Indeed, religious rhetoric and instrumentalized of religion can be used to justify and sustain the reasons for conflict: this is the case with the Croats, the Serbs and the Muslims in Bosnia. It is the case with the people of Armenia and Azerbaijan in the Caucasus. It is the case with the Hindus and the Muslims in India; and it is the case with the Catholics and the Protestants in Northern Ireland. But religion in general and the great religions represent an extraordinary factor of unity and peace for peoples. It’s no accident that religious actors are gaining increasing importance in building peace not only as a feeling or state of mind, but as a concrete commitment in the mediation of conflicts.
Think, for example, of the first World Day of Prayer for Peace, in 1986, that brought together, in Assisi, the leaders of the world’s major religions, and whose 25th anniversary will be celebrated in 2011. But let us also consider the role of religious leaders and faith-based organizations that contribute significantly in conflict resolution by consolidating peace, through the restoration of order after the chaos of war. This becomes possible when in truth and reconciliation warring and hostile groups look toward the future with a reconciled heart. We know how difficult and painful this is, but it is possible and necessary. Some experiences teach us that this is the right road to follow.
Truth and Reconciliation
The example of the Truth and Reconciliation Commission, chaired by Archbishop Desmond Tutu, is sufficient. “What good does the truth do? How does it help anyone to know where and how their loved ones were killed or buried?” These questions were asked in 2010 by Winnie Mandela, ex-wife of the historic leader of the African National Congress and first black South African president, Nelson Mandela, after the April 1994 elections. But the South Africa’s Truth and Reconciliation Commission is the best-known case of a country that has come out of a dramatic period in its history, marked by conflict, genocide, serious human rights violations, dictatorships and racist regimes. The need to deal with a tragic past concerns not only a political and legal question, i.e. what to do with State criminals etc.; it also involves the offsetting of the tragedy and the healing of memory..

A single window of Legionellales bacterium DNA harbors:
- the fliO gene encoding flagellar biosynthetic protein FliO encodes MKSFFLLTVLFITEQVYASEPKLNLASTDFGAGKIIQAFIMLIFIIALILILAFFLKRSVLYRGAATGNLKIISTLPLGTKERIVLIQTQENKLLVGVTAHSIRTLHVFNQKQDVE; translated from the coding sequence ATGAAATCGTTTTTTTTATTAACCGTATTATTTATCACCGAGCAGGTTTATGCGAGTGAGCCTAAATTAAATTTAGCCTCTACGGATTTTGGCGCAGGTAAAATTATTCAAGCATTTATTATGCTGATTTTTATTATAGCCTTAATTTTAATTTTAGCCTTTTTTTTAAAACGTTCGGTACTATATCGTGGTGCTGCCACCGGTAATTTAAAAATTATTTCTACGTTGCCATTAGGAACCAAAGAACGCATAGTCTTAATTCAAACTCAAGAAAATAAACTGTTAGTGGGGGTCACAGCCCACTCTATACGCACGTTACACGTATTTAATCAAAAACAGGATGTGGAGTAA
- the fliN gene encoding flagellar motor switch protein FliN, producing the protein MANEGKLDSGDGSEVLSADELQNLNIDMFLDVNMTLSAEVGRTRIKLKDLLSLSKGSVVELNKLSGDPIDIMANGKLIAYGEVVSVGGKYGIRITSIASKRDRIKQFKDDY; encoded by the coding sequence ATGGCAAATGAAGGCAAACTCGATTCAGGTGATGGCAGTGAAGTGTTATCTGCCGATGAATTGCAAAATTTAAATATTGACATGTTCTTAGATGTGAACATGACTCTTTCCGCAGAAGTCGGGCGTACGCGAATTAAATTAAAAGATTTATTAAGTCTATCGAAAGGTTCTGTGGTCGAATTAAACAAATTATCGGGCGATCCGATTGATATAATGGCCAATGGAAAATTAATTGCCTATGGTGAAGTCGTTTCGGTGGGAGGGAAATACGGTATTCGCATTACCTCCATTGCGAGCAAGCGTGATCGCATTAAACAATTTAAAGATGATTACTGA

Justice and Forgiveness:
The Commission’s experience shows what positive lessons the “new” South Africa experience can teach the world. In the light of the South African experience, Paul Ricoeur’s idea of “active forgetting” as a definition for the role of forgiveness in “peace building” is instructive. The Truth and Reconciliation Commission aims at healing the wounds created by social, ethnic and intercultural conflicts by focusing not on the principle of “attribution of responsibility”, but rather on the “cure.” The prospect of resolving a conflict is somewhat different from that of forgiveness. Yet, each conflict resolution requires forgiveness. This has led Paul Ricoeur to stress that a past of division and conflict must not affect the present and the future of unity and peace.
When ‘the wars of today’ make ‘the peace of tomorrow’: